Guest conductor Shannon Roberts accompanied the Fullerton College Music Department at their Symphonic Winds Concert on Oct. 26 at the FC Campus Theatre.
“These musicians were fantastic. What was gratifying to me as a teacher is when you bring them to a certain point musically and they rise a little further to the occasion,” said Anthony Mazzaferro, conductor of the Fullerton College Symphonic Winds. “Thats exactly what they brought tonight.”
The entire theatre was quick to be filled with sounds of horns, trumpets and percussions by a captivating piece “Lord of the Rings” by composer Johann DeMij.
It was a night of outpouring melodies and harmonies that resonated throughout the seats of the building. Like a roller coaster, the horn section in unison built up suspense and set the stage for percussion. Percussion then rose to the climax with a bang.
What seemed to be quite a dark piece, it held on to a very light, crisp sound. The gradual increase in volume within the piece created major suspense for the crowd. Suspense weas followed with moments of silence, then drums and the gong.
The night did not fall short of pieces that were intense and engaging for the ear. Following “Lord of the Rings” was “Give Us this Day” by David Maslanka.
With a subtle and light introduction, the song creeped in a much heavier tone; yet, when the ensemble gathered, it engulfed the theatre with their melodies. The tempo of the song had its moments of transitions from a walking like feel to a much faster pace. The piece itself never had a moment of drag, keeping the audience alive.
Guest conductor Shannon Roberts, from Weber State University, made an appearance at Fullerton College to conduct two inspiring pieces: “Tidal Forces” by Michael Markowski and “Nmirod” by Edward Elagar.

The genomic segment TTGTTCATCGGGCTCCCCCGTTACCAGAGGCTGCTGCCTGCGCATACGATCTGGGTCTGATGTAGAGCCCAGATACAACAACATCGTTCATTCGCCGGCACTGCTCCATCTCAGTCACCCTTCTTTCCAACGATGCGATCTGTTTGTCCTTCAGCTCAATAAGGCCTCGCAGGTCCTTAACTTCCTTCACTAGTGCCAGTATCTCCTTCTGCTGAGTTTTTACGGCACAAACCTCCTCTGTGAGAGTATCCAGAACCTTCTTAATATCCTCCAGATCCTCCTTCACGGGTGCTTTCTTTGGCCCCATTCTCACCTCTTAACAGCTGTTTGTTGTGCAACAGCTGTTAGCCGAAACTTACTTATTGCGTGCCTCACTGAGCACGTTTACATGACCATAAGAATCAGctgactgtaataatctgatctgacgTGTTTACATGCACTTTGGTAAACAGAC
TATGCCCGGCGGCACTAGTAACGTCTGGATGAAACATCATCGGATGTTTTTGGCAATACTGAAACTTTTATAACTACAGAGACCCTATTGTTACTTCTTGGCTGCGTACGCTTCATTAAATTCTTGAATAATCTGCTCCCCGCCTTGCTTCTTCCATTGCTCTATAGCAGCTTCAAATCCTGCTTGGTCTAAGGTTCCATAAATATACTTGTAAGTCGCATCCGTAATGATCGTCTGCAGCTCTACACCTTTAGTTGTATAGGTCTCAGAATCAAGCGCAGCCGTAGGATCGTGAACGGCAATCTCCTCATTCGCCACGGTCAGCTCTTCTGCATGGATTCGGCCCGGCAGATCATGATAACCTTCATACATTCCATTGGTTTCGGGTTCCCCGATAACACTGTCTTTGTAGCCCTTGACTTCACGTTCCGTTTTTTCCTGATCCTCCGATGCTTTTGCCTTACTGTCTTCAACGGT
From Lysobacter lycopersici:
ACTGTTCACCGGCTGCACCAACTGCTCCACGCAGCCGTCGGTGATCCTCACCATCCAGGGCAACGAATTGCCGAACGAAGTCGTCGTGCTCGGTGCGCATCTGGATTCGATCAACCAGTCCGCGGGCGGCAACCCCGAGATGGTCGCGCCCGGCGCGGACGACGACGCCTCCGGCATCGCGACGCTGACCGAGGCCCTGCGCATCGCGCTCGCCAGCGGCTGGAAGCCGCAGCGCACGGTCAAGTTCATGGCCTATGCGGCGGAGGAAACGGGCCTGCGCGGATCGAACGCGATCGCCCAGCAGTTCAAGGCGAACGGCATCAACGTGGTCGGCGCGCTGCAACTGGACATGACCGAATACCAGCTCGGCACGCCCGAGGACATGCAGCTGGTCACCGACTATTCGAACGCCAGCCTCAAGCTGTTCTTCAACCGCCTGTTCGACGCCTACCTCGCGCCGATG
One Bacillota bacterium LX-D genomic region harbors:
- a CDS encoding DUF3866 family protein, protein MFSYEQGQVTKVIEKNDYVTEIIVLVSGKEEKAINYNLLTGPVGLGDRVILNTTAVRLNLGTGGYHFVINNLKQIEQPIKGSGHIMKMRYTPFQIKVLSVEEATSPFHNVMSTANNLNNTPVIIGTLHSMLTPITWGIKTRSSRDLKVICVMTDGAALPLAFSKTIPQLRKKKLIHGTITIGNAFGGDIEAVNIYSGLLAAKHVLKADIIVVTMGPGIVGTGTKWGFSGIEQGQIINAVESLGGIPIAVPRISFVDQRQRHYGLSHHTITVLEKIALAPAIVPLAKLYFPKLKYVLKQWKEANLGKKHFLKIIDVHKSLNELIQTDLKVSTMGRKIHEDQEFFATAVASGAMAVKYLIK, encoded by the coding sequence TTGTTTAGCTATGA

Having two strong solid dark tone pieces that start the night, Roberts switched gears with “Tidal Forces” that had a more joyful and upbeat tempo. It was a much more brighter piece that had moments where it would slow down, but had a growing crescendos where cymbals crashed and gongs rang to the ear.
“This was a wonderful band to be able to work with. These students have been magnificent,” Roberts said.
Roberts led the ensemble with grace and confidence that left the audience in awe. The swift changes of notes and soft notes that bounced off of each wall were enticing.
At times, when conducting “Nimrod”, the sound of the music fell to a whisper, but transitioned to a faster pace as the volume increased simultaneous. It had the audience at the edge of their seats waiting for the climax.
As the night came to an end, Roberts had the honor of conducting the last arrangement of the night.
“It has been a pleasure to be here, this is a full circle for me. And to see one of my heroes directing the bands here for many years is wonderful.”